An older man at the Consol Energy Center may not be the ideal neighbor for your kids to visit on Halloween. The man stole a puck being tossed to the boy named Trey during the Pittsburgh Penguins’ Thursday night game against the Buffalo Sabres. It started as an act of kindness when the Sabres’ new head coach (and former Penguins head coach) Dan Bylsma noticed a small boy standing in the aisle just beyond the glass and tried to toss a hockey puck to him as a souvenir. That is when this man swooped in and snatched the puck.
I can understand that people might not initially realize that a puck or a ball is being thrown to a kid at a game (a woman was also trying to grab the puck). However, this kid was standing there alone and the pitch was clearly directed to him. Even if that escaped the man, he clearly must have realized after snatching the puck but did not give it to the boy.
Here is the despicable moment:
Fans were justifiably irate and the Penguins made it right by getting Trey a jersey, stick and a couple pucks. He even got a huge hug from the Penguins mascot. The only thing bigger than the jersey for the boy was his smile.
The man, who is still unidentified, will remain mired in public scorn. His anonymity may not last as long as his infamy however if prior such controversies are any measure.
This man is not alone in his utter lack of decency with regard to children at a sporting event. This woman still holds the title for worst person ever filmed at a professional sporting event:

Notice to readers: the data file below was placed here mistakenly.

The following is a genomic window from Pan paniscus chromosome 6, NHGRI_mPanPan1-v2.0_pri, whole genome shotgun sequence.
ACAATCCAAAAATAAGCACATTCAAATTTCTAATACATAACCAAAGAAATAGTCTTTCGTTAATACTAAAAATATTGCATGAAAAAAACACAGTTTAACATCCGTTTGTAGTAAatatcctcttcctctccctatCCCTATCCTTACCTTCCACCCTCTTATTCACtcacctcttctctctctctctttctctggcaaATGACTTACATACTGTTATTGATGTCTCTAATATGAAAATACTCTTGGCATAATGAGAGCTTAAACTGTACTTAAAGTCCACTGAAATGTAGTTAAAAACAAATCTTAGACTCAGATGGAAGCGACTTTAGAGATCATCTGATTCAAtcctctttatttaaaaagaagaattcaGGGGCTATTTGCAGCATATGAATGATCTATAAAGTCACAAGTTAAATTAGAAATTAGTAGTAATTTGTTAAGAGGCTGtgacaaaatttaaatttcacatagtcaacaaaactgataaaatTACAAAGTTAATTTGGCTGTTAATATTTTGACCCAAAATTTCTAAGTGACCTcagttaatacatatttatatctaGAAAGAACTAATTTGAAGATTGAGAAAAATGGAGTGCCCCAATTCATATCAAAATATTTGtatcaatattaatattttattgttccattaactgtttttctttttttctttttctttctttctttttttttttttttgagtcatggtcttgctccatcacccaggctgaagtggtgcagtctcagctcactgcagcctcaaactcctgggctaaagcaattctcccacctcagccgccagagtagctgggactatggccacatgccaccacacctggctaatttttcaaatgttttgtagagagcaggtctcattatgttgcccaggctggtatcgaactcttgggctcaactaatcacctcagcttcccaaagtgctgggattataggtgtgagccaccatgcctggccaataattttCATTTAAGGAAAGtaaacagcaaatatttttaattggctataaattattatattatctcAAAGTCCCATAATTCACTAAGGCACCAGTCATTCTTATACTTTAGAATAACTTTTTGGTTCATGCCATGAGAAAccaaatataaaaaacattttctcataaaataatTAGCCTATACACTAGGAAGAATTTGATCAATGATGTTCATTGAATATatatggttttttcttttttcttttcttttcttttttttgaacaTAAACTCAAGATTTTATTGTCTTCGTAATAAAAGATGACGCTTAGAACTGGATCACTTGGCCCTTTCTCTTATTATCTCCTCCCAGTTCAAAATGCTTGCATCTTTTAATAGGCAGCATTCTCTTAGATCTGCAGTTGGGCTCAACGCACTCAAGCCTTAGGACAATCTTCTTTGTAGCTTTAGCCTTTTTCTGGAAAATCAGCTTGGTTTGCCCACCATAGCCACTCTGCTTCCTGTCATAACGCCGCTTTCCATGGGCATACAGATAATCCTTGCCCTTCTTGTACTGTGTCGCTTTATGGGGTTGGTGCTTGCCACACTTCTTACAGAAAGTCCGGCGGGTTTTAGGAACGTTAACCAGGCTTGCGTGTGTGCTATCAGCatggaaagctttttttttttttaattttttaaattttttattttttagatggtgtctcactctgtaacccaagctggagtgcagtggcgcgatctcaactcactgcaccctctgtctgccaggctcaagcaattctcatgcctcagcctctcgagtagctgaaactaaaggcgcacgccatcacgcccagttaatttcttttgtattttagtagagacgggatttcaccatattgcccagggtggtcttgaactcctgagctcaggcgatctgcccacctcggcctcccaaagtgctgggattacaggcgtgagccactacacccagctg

The woman was later reportedly identified as Grennele Brashskowitz, a child psychologist in private practice with four other clinicians. It is not clear if the identification is itself a hoax given the many sites that traffic in false stories. While reported as her identity, the article seems transparently false, including the name. I was equally shocked by the high-five from one of her friends after stealing the ball from the girl. She reported;y headed back to her native Quebec, according to this dubious site. There is no confirmation of the identity or a suspiciously self-incriminating interview allegedly given to a small website (assuming that this “interview” is fake, it would have raised some interesting defamation claims — of course to sue she would have had to identify herself).
The man in Pittsburgh may face the same outing by irate folks on social media. I hope the puck was worth it.
To finish on a more promising note, one of our readers share the better half of humanity at a sporting event here.